Application: An apparently simple question becomes a stumbling block for many in an interview


Even with the best qualifications, the dream job in the desired company is not yet certain.

Because most of the time, the HR managers and department heads want to know when applying whether they fit into the team. That is why they ask certain questions during the interview to check your ability to work in a team.

For this, companies mostly use behavior-related questions. With open questions, employers try to determine whether their personality, suitability and experience match their own expectations.

An unthinking answer can quickly be misinterpreted when applying

However, this is the danger for applicants. As the career adviser J.T. O’Donell writes in a guest post for “Inc”, many applicants fail to answer these questions in the interests of the potential employer. For example, an ill-considered answer can quickly be misinterpreted when applying.

One of the most frequently asked questions in this regard, according to O’Donell: “When did you have to deal with a difficult situation on the job. How did you act? “

In his answer, the applicant could tell of a situation in which he needed information from another department in order to meet a deadline for a customer. However, the colleagues did not do their job and so the applicant had to procure the information himself in order to meet the deadline and thus satisfy the customer. Sounds like a good anecdote to impress the potential employer, doesn’t it? Not correct!

Applicants often subconsciously seek guilt from colleagues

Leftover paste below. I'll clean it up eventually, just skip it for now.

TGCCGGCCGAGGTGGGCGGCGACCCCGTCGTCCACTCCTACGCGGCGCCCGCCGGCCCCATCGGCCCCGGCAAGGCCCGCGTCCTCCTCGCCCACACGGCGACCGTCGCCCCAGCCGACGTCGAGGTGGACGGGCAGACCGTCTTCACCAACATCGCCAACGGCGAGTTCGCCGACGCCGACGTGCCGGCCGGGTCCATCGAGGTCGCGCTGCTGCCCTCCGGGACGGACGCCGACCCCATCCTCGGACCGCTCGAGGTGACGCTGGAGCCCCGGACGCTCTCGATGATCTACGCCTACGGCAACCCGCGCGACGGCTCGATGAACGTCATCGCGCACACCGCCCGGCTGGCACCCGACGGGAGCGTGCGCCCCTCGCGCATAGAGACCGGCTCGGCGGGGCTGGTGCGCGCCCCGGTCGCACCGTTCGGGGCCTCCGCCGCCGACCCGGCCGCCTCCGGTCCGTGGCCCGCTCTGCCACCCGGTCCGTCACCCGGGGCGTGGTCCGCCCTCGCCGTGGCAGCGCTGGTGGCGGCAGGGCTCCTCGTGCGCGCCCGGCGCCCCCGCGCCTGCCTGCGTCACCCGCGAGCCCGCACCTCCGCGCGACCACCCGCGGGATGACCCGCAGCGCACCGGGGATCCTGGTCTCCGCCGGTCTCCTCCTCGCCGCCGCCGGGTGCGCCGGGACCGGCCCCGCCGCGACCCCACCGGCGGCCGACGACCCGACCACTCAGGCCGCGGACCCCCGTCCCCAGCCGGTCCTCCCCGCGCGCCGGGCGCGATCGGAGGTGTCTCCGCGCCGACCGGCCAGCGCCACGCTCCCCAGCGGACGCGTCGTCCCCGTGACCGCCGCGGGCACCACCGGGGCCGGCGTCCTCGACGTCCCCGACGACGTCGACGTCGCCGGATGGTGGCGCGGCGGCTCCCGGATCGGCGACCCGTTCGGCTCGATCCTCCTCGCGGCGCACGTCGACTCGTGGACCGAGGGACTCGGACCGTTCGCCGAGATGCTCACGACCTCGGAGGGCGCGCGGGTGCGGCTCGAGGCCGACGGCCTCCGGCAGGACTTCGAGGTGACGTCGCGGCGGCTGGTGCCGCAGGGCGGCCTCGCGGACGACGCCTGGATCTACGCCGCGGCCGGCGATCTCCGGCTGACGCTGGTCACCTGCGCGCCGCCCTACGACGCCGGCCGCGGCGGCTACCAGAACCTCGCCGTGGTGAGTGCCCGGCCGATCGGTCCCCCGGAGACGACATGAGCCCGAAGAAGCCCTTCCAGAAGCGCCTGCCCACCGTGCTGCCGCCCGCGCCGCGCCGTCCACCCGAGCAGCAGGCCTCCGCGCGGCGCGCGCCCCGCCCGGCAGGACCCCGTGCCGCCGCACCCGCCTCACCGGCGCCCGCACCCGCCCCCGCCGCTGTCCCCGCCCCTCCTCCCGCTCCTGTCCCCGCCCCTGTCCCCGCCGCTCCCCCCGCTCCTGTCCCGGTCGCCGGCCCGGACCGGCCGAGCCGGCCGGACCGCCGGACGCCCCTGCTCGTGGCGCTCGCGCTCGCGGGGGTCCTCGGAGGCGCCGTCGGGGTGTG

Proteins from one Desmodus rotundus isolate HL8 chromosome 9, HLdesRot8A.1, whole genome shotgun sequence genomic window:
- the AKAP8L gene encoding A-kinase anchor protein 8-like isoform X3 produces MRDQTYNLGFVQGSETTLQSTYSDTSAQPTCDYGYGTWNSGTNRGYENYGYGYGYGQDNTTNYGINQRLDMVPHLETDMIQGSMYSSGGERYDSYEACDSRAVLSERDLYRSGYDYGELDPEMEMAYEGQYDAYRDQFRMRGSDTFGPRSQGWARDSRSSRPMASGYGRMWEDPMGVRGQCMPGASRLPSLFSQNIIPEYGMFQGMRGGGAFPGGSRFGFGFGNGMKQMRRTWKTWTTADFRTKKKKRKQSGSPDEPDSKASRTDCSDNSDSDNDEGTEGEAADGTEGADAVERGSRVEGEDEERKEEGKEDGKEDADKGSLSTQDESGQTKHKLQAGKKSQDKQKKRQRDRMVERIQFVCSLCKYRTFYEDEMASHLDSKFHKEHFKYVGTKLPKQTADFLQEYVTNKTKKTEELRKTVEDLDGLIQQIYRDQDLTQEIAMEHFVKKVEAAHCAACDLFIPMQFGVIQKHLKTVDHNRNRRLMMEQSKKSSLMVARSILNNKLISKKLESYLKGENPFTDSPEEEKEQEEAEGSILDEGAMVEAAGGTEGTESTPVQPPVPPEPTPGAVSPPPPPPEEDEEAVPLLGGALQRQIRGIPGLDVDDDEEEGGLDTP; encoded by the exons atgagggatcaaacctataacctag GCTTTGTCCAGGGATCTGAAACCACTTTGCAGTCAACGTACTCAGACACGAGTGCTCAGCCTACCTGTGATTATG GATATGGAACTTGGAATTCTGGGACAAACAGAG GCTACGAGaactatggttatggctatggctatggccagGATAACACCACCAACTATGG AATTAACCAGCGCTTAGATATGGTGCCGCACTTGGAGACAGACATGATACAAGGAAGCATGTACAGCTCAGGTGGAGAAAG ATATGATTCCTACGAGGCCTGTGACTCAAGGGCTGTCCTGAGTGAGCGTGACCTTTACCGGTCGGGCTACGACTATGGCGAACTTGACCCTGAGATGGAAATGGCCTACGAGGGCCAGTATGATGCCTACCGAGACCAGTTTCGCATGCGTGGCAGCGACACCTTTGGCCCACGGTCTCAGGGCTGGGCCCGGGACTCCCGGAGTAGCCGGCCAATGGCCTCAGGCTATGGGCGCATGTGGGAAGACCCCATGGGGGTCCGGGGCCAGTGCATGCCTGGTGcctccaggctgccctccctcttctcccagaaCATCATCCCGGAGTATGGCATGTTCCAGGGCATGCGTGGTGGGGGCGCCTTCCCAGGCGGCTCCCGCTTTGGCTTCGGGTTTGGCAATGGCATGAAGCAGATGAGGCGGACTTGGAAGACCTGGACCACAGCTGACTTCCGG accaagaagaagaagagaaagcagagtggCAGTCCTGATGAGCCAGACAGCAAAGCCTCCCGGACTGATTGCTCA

The problem with this answer is that the applicant subconsciously blames his colleagues. If he focuses his answer on the fact that certain people have made their work more complicated, this could be interpreted by employers as meaning that the applicant is more likely to blame others for the problems that arise.

Also read: “Application: One thing differentiates a mediocre from a great CV”

Instead, O’Donell suggests framing the answer more positively. For example, the applicant could point out that the required information was difficult to access and that he had worked with his team members and the boss to procure the necessary material on time and thus to satisfy the customer.

According to O’Donell, a true team player understands when his colleague is having problems and does everything to help him – instead of pointing out the failure. Instead, the answer could be more focused on problems with customers, suppliers, or other external difficulties that the team has overcome to guarantee the success of the company. This way you can show when applying that you are capable of working in a team.

Would you like to find out more about applying? Here we have summarized the most important tips about interviewing you.


This article was published by in February 2018. It has now been checked and updated again.


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